Lacrosse gloves protect your hands and finger, two of the most important parts of the body, so it's important to have a pair you can trust when things get brutal out there. When looking for a good pair of gloves, it's all about protection, comfort, ventilation and durability. The way the glove fits on your hand, the materials that they're made of and if they allow your hand to breathe, in addition to the type of padding inside of the glove. These are all important determining factors for choosing a pair right for your type of game. We've chosen each of our picks for best lacrosse gloves based along these factors to find the best options available on the market at the moment.
The newest addition to Brine's stellar collection of gloves is the latest in the King series. The King V offers greater maneuverability while keeping your fingers and backhand well-guarded from hard and unforgiving impact. These gloves also afford better handling of your shaft for increased ball control and the improved air flow keeps your hands dry and cool in all conditions. Read Full Review
Brand new for the 2015 catalog, the Brine King V takes everything that you loved about the ever popular line and improved upon it in every way. The company's Arch-Tech backhand combines total flexibility with airflow and protection for your hand. Increased impact absorption is available along the backs of the fingers and they put particular emphasis on keeping the backhand safe from harm.
The palm uses Ax Suede and gives it mesh inserts, so the glove breathes fully, meaning it will wear comfortably on your hand. It's also water-resistant and the glove is equipped with a ventilator fresh liner to keep your hand dry and the glove itself free of funk after prolonged use.
Maverik continues to prove they are among the leaders in the industry when it comes to making superior gear. The latest example is the M3, the next level of the company's best-selling Maybach line of gloves, upgrading it into a new state of the art model enhancing all of the good protective qualities and adds increased ventilation to the package. Read Full Review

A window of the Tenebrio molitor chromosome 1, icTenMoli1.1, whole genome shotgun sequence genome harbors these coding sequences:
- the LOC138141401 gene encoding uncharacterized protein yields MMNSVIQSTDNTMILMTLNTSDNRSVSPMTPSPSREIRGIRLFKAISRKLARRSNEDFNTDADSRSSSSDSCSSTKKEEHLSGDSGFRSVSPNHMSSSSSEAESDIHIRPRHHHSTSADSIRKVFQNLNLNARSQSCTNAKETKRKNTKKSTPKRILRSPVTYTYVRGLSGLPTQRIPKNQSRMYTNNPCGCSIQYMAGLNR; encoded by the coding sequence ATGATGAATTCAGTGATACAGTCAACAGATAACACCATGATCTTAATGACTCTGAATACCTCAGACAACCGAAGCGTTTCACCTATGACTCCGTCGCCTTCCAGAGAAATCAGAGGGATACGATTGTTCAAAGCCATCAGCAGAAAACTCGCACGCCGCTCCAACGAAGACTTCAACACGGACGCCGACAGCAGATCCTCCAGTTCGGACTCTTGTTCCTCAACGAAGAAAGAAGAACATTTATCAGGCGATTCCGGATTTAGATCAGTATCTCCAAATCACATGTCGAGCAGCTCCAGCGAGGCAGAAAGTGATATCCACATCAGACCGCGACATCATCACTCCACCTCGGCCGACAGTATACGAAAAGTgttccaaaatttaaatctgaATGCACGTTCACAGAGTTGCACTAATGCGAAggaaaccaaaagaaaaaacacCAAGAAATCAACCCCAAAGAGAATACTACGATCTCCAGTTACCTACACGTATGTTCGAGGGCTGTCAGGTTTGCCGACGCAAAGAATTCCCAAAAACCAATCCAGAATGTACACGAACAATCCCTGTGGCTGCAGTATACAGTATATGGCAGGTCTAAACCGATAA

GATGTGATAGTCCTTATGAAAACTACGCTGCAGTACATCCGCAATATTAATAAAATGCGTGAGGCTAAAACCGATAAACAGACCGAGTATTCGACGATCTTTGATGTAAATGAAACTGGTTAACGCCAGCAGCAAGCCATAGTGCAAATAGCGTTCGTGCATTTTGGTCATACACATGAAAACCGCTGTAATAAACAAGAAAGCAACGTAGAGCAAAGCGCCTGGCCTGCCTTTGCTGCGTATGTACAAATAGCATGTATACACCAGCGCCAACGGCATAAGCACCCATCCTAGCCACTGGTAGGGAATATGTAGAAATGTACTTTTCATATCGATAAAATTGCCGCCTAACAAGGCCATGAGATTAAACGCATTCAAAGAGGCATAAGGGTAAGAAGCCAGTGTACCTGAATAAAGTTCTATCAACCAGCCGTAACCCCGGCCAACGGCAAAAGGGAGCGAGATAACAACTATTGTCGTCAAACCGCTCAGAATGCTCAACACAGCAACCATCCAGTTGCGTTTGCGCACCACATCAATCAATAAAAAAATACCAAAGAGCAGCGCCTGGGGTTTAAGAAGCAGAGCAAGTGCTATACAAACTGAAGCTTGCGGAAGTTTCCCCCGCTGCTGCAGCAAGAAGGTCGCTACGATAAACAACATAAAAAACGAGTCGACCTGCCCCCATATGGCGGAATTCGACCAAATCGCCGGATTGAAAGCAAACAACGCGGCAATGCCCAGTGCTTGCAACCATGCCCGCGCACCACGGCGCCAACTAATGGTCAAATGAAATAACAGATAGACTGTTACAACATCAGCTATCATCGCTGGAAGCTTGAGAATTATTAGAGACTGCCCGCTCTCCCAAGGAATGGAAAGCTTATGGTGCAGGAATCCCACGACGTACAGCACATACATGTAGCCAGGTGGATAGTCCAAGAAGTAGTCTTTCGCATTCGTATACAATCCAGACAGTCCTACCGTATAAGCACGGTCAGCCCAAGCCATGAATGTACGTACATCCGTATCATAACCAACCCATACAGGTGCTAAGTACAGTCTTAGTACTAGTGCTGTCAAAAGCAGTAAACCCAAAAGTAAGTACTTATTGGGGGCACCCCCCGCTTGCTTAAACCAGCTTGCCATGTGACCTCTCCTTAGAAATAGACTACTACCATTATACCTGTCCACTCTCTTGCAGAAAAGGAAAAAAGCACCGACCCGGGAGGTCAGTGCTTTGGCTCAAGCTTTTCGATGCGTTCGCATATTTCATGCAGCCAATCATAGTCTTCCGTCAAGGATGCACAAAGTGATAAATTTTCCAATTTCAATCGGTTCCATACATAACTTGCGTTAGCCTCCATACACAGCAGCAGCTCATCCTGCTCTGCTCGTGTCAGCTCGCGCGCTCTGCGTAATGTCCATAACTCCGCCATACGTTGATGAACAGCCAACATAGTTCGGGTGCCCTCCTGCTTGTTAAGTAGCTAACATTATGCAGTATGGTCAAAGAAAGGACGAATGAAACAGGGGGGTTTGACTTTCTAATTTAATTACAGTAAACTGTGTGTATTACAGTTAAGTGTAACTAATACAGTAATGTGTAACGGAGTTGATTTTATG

Maverik's newest version of their popular Maybach glove, the M3, combines everything that was great about the previous glove but with better cooling and ventilation. The three most important updates here are the Ax Suede palm, the Flowcool venting, and something called 37.5 technology. All of these are designed to give you more airflow in and out of the glove to let your hands breathe more freely.
That Ax Suede palm gives you better shaft touch and control and the addition of the Flowcoo component makes sure the air that gets in the glove disperses the heat that's already inside of it more evenly and thoroughly. Best of all, they feel practically broken in right out of the box. Yes, they are that comfortable and the fabric that Maverik has been using in these new gloves makes all the difference.
There's also almost no break-in time needed with the M3. One more thing that's really cool about these gloves is that the wealth of customization options available to design your very own unique look.